With that token, we can use Manifold to inject the `IRON_TOKEN` and `IRON_PROJECT_ID` secrets as runtime variables. To alert Iron.io to our image on Docker hub, run the following:
manifold run -p iron-example -- iron register -e "MANIFOLD_API_TOKEN=MY_MANIFOLD_TOKEN" USERNAME/iron-example:0.0.1
This is using manifold run to inject variables attached to our iron-example project (`-p`). It’s running the iron register command, injecting a single runtime variable (`-e`): our Manifold token from the previous step. Our final argument is the tag of the image we just pushed to Docker Hub.
Note: to improve security and performance, Manifold isn’t a proxy; it only injects the secrets. Your app connects directly to all these services with no middleman.
Checking our work
If we go back to our iron-project in the Manifold Dashboard, we can click the Open IronWorker Dashboard button to see our Dashboard:
Once signed in, we should see our Docker image on the home screen:
🎉 Woo! 🎉 Iron.io is now running our worker code, ready to be assigned tasks.
Recap for deployment
Say we make a change in our app, and need to update IronWorker to USERNAME/iron-example:0.0.2. Here’s a recap of what to do:
docker build -t USERNAME/iron-example:0.0.2 .
docker push USERNAME/iron-example:0.0.2
manifold run -- iron register -e "MANIFOLD_API_TOKEN=MY_MANIFOLD_TOKEN" USERNAME/iron-example:0.0.2
- Re-build with docker build
- Push to Docker Hub with docker push
- Tell Iron.io about the new Docker Hub image with iron register (with manifold run logging in for us)
You can add a deploy NPM Script in package.json to automate this, and save a little typing:
TAG="USERNAME/iron-example:0.0.2" MANIFOLD_TOKEN="MY_TOKEN" npm run deploy
This is what the script looks like in our package.json (already present in our example, actually!):) (we’re also using a .manifold.yml file to set the project & team):
Note: this was the shortest amount of typing I could think of without committing a sensitive secret to version control. If you can think of an even shorter way to run this, leave a comment!
3. Queueing for everyone
Now comes the good part: actually seeing our app run. Sign in to your LogDNA dashboard again from your Manifold project, and navigate to Everything. Also sign into your IronWorker dashboard, and click on the name of your image.
You’ll see a screen that shows you all your queued tasks, and which tasks ran successfully and which erred (green and red in the screenshot). This will be blank if you haven’t queued any. From that screen, click the Queue Task button to test our code.
For now, all you need to fill out is Payload, in JSON format. For our example, we’ll feed it the time-honored, classic dish:
Click Queue Task and you’ll see it run. Now, if everything worked as intended, pop over to LogDNA to see:
We see the thing we typed! That’s a very good sign!
Our app now takes the payload received from IronWorker through `IronWorker.params()`, and logs it to LogDNA. This means that your code can be dynamic, accepting a wide range of inputs and tasks based on the data it’s given. `IronWorker.params()` will be your entrypoint to any kind of data needed for your super special task.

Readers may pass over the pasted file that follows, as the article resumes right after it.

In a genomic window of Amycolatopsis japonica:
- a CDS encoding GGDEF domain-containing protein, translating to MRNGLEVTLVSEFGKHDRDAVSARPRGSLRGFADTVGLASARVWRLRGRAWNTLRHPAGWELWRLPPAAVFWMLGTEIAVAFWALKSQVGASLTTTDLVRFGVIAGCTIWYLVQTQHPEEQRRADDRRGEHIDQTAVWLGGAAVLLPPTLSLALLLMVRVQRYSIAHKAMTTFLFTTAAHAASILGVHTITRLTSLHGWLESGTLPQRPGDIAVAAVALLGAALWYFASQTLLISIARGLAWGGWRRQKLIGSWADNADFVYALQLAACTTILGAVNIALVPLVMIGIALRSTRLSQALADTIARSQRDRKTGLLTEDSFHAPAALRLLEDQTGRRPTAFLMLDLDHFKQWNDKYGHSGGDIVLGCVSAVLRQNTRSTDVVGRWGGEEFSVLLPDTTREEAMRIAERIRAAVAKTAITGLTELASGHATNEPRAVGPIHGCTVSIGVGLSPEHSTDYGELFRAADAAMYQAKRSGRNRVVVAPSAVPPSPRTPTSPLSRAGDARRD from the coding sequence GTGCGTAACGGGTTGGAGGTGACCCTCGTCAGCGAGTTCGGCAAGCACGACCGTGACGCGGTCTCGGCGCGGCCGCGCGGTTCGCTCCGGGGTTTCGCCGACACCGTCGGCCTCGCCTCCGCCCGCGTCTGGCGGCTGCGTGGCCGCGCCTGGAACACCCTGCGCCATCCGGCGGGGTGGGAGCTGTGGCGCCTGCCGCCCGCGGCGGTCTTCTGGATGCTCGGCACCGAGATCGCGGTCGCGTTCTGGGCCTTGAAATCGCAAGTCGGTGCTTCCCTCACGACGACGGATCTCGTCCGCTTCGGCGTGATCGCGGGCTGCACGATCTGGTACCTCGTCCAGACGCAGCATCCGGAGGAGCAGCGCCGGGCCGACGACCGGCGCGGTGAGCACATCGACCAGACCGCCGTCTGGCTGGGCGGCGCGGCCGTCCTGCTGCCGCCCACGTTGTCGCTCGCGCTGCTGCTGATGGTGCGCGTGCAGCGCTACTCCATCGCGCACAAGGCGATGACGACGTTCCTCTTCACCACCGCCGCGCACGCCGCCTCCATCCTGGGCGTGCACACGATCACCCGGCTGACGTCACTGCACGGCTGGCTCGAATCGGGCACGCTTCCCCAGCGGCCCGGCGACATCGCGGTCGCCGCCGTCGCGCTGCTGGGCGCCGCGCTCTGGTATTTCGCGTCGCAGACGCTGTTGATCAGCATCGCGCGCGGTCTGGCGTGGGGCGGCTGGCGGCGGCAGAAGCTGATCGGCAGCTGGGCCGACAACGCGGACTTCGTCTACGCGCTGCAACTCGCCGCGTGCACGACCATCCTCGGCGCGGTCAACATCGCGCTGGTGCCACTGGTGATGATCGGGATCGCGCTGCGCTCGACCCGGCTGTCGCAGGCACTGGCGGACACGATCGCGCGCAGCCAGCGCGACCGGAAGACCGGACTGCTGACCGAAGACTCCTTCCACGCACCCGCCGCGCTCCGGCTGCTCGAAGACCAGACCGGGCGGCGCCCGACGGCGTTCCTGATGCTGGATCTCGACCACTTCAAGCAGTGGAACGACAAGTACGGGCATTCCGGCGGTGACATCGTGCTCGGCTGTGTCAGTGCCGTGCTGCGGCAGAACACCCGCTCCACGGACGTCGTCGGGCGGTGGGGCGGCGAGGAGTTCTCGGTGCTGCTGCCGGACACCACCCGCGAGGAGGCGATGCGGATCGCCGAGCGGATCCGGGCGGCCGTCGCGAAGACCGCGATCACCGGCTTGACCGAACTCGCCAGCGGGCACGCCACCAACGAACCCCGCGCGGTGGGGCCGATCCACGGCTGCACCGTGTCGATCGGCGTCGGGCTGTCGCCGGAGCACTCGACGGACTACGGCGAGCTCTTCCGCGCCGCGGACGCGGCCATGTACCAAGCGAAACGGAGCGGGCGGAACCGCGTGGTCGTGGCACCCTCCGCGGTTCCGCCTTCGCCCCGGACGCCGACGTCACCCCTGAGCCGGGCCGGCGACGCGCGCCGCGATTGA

Your worker is basically now an endpoint, ready for any task large or small. The secure connections are handled thanks to Manifold, and the parallelism is handled for you thanks to Iron. ✨
Running tasks manually gets old real quick, especially because we’re developers and will automate anything we have to do three times 😎. Now that we have a worker with running code and able to handle payloads, we’re getting into serious territory. I’ll end the post here, showing how to schedule tasks from the IronWorker dashboard, as well as programmatically from another application.
Scheduling Tasks from within IronWorker
IronWorker has a handy dashboard to create and manage scheduled tasks just one tab away! Click **scheduled tasks in **the navigation, followed by the Schedule Task in the top-right to be met with a familiar screen:
Here, we can also take a payload as with the manual task, but now we can schedule automatically recurring tasks, like a cron job on a server but with no server or cron jobs to manage.
If your app can run automatically, such as a newsletter or scraper, this is probably the best place to manage that schedule.
Queueing tasks from outside of IronWorker
Scheduled tasks are great, but most cases will usually involve some other application that needs to queue a job to our worker. Fortunately, the `iron_worker` NPM module we were using also comes with a `.Client()` built in:
Note: remember we didn’t have to authenticate for our worker running on IronWorker, but we will have to for outside apps.
So for any large, arduous, async job, we can simply kick it to IronWorker from any app, and go about our business. In case your stack isn’t in Node.js, fret not: IronWorker client has first-class support for Go, Ruby, Java, PHP, Python, and .NET too!
We can’t schedule from outside our app, because ideally scheduling should be self-managing! To recap: you can schedule from the IronWorker CLI or the Dashboard, or you can queue from anywhere using the IronWorker client. Consider a different approach if you’re trying to schedule a repeat event programatically.
To learn more about queueing, see the docs on IronWorker client.
From here, the sky’s the limit!
- Building a Scheduled Newsletter in Ruby with IronWorker and Mailgun by Robin Percy
- Top 10 uses of IronWorker by Dylan Starnat
- IronWorker webhooks on the Iron.io docs
- Arguments and variables in Docker by Tim Speed
IronWorker visualization by Meg Smith